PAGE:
Current issue: 56(1)
Under compilation: 56(2)
Shoot elongation of Pinus kesiya Royle ex Gordon was studied using 2-year old grafts in a clonal seed orchard of the Pine Improvement Centre, located at the Huey Bong Experimental Station near Chiangmai, Thailand (19° 17’ N, 99° 15’ E, 900 m a.s.l.).
The seed orchard had a completely randomized block design with 30 blocks and 80 single-tree plots (clones) in each block. Eleven clones in four blocks were selected out of the total of 80 grafts (clones). From each graft, three lateral branches at the height of 1.6 m from the ground level were selected. Thus, total of 109 branches were measured. Shoot length of branches was measured between July 3, 1983 and March 11, 1984 at approximately bi-weekly intervals. Method of classical growth analysis were used in describing the shoot growth.
The annual shoot growth pattern of P. kesiya exhibited two consecutive sigmoid growth curves, i.e. it consisted of two flushes of shoot elongation, both formed by free growth. Thus, the pattern of shoot growth resembled the caribaea pattern. However, the annual shoot was composed of summer and winter shoots. These could be distinguished from each other by the reproductive organs, which always occur on winter shoot. The shoot contributed 61% of the total annual shoot length.
There were significant differences in the pattern of shoot elongation between the studied clones, which may reflect differences in the adaptation to different environmental conditions.
The PDF includes an abstract in Finnish.
The profitability of fast-growing trees (Eucalyptus camaldulensis Dehnh., Acacia mangium Willd. and Melia azedarach L.) was investigated in the north-eastern and eastern provinces of Thailand. The financial, economic, and tentative environmental-economic profitability was determined separately for three fast-growing plantation tree species and for three categories of plantation managers: the private industry, the state (the Royal Forest Department) and the farmers. Fast-growing tree crops were also compared with teak (Tectona grandis L. f.), a traditional medium or long rotation species, and Para rubber (Hevea brasiliensis (Willd. ex A. Juss.) Müll. Arg.) which presently is the most common cultivated tree in Thailand.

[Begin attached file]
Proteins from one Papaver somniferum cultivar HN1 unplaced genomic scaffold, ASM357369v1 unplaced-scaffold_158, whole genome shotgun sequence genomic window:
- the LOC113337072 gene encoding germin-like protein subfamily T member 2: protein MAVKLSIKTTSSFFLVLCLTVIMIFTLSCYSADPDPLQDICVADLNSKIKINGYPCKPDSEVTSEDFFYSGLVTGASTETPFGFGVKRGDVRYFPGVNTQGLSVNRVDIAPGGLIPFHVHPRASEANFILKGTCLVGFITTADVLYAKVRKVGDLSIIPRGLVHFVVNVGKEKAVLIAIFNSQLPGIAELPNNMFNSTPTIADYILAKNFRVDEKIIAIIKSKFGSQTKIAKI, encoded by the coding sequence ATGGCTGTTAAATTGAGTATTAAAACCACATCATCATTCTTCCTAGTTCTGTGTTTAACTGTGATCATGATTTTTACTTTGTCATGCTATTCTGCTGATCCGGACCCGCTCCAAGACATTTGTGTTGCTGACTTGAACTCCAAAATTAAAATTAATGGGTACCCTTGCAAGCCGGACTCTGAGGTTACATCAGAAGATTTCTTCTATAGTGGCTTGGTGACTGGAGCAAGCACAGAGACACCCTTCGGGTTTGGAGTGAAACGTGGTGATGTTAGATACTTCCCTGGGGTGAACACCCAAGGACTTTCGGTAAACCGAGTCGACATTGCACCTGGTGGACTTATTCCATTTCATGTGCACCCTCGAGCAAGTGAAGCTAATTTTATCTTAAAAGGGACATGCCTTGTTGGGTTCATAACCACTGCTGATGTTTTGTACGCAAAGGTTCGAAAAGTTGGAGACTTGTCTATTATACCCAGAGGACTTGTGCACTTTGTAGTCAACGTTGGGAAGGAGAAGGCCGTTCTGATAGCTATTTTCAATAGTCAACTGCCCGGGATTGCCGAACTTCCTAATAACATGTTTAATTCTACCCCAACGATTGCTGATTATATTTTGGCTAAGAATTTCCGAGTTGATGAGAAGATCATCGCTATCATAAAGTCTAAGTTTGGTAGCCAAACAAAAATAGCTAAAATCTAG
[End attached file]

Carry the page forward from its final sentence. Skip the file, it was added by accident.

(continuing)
The optimal rotation for Eucalyptus camaldulensis pulpwood production was eight years. This was the most profitable species in pulpwood production. In sawlog production Acacia mangium and Melia azedarach showed a better financial profitability. Para rubber was more profitable and teak less profitable than the three fast-growing species. The economic profitability was higher than the financial one, and the tentative environmental-economic profitability was slightly higher than the economic profitability.
The profitability of tree growing is sensitive to plantation yields and labour cost changes and especially to wood prices. Management options which aim at pulpwood production are more sensitive to input or output changes than those options which include sawlog production. There is an urgent need to improve the growth and yield data and to study the environmental impacts of tree plantations for all species and plantation types.
The PDF includes a summary in Finnish.
The aim of the present work was to clarify the structure of selected natural Pinus kesiya Royale ex Gord. And P. merkusii Jungh. et de Vriese stands, with particular attention on the amount and quality of naturally-occurring seedlings and young trees. Furthermore, basic information required in the management of pine stands in watershed areas of northern Thailand was obtained.
Large number of pine seedlings were found in P. kesiyana stands only. Two of the examined four localities where this species occurred also included various intermediary height classes under the mature trees. In dense stands the number of seedlings was generally smaller as compared with lower seed tree densities. Neither one of the two localities where P. Merkusii was investigated indicated sufficient natural regeneration. Young pines (over 5 m height) seemed to survive the frequent ground fires quite well, whereas younger seedlings were destroyed and the ground layer vigour was lowered in these cases.
In situ sowing experiments at the beginning of the dry season indicated a faster development and better survival of emerging P. Kesiya seedlings as compared to P. Merkusii. Soil preparation and exposure to sun decreased the survival of seedlings in both species. Utilization of natural regeneration and direct sowing of pines as a silvicultural method as well as the general significance of the two pine species in the succession of plant communities under the influence of forest fires is also discussed.
The PDF includes a summary in Finnish.